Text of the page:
As always, it's best to DISCLOSE, DISCLOSE, DISCLOSE any and all items with appropriate explanation in the Seller's Property Disclosure. I always recommend certified inspectors, but when it comes to old homes it seems the ASHI certified 'understand' the 'charm' older homes and CABO certified inspectors do well with new home constructions, since that seems to be more 'code' oriented.

Hope this helps!

Ramiro Garcia
Keller Williams Atlanta Midtown
0 votes Thank Flag Link Thu Apr 17, 2008
It’s the best thing to do, with older home just for the simple fact that it could save you time and money in marketing the property because if the inspector finds a serious problem with house that would or could cause the sell to fail.
0 votes Thank Flag Link Tue Apr 15, 2008
In a market where you are vying for every buyer, anything you can do to make your home more appealing to buyers helps. And it gives the seller a chance to not be surprised and perhaps fix some of the nitty stuff. In our office, we disclose, disclose and disclose. The more the better. And we have had experience where the buyer waived the inspection.
0 votes Thank Flag Link Tue Apr 15, 2008
We think it would take a lot of buyer concern away up front however we would still recommend our buyers have their own inspection. For some buyers the pre inspection may be enough. We would think it would help to show how well the home was maintained and give a slight advantage over a comparable home. But if the buyer is not interested, they are just not interested. The only thing is when another inspection is performed; you know there will be other items found. That should be expected. How the seller will respond to that is questionable. They may not like doing even more repairs in addition to the inspection they had performed.

May be a better idea to have the seller put the home under a Home Warranty, that way the warranty can be transferred to the buyer. It is good to advertise home is already under Home Warranty too. It seems most buyers are going to ask for a Home Warranty and this way the seller has already taken care of that issue.
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0 votes Thank Flag Link Mon Apr 14, 2008
I have had this discussion with several agents in my office recently. I agree that having the home pre-inspected will help the seller see if there are any items that they can correct - prior to getting Buyers looking at the home. Plus exactly what you said about giving the Buyer all the information up-front. Since alot of Buyers make low offers to begin with, and then come back for more off after the inspection. Having the inspection report attached to the condition report makes it a much cleaner transaction.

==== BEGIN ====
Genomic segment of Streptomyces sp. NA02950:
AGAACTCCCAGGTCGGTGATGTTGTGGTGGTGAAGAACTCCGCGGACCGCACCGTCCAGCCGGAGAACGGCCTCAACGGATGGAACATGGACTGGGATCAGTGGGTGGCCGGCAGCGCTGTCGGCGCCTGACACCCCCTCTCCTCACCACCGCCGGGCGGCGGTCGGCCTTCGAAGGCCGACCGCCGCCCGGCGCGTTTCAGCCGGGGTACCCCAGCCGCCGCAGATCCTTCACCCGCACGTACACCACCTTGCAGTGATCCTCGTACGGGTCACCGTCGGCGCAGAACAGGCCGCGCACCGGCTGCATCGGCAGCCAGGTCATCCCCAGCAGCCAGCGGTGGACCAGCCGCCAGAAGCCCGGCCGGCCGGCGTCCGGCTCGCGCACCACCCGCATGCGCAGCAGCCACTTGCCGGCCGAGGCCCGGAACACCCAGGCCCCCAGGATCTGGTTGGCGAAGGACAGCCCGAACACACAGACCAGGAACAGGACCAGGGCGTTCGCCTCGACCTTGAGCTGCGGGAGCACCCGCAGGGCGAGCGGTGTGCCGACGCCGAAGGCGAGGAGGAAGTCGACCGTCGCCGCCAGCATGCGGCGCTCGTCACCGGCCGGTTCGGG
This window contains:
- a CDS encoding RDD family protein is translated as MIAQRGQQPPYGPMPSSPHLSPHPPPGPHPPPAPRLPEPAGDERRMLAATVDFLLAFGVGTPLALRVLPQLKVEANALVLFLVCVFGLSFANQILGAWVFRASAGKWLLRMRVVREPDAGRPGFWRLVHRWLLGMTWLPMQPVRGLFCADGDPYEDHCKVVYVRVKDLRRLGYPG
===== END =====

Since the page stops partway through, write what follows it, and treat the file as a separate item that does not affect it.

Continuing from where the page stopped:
I had one Seller who did it, made all the corrections recommended by the inspector. Now it is much easier to show the property, and it cost the Seller very little compared to what a Buyer may have deducted from an offer or possibly walked away. Even on homes that are 50 yrs old or newer - not a bad idea. Anything that may give your Seller an edge on the competition.
Great Question!
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0 votes Thank Flag Link Sat Apr 12, 2008
Hate to get off this love fest but I do a pest report here in the greatest state of California but insist the BUYER order/pay for the home inspection. I don't want any whisper of "steering" (hey, I'm in California!!Land of lawsuits, disclosures ad infinitum!!) or handing a Buyer a home inspection I ORDERED. No, let them get dragged around by the home inspector and shown every nook and cranny of their new digs and be given THEIR OWN report with list of summary items to work on. We can then negotiate this through. My pest control operator has a pretty god idea and gives me an idea of issues relating to items OTHER than pest control (active infestation or dry rot). When the market was very hot we had agents/Realtors ordering all reports and giving them to the buyers to inspect and the buyer's agents telling their clients to accept them or they'd loose the house!! Lovely fiduciary arrangement that one!
0 votes Thank Flag Link Fri Apr 11, 2008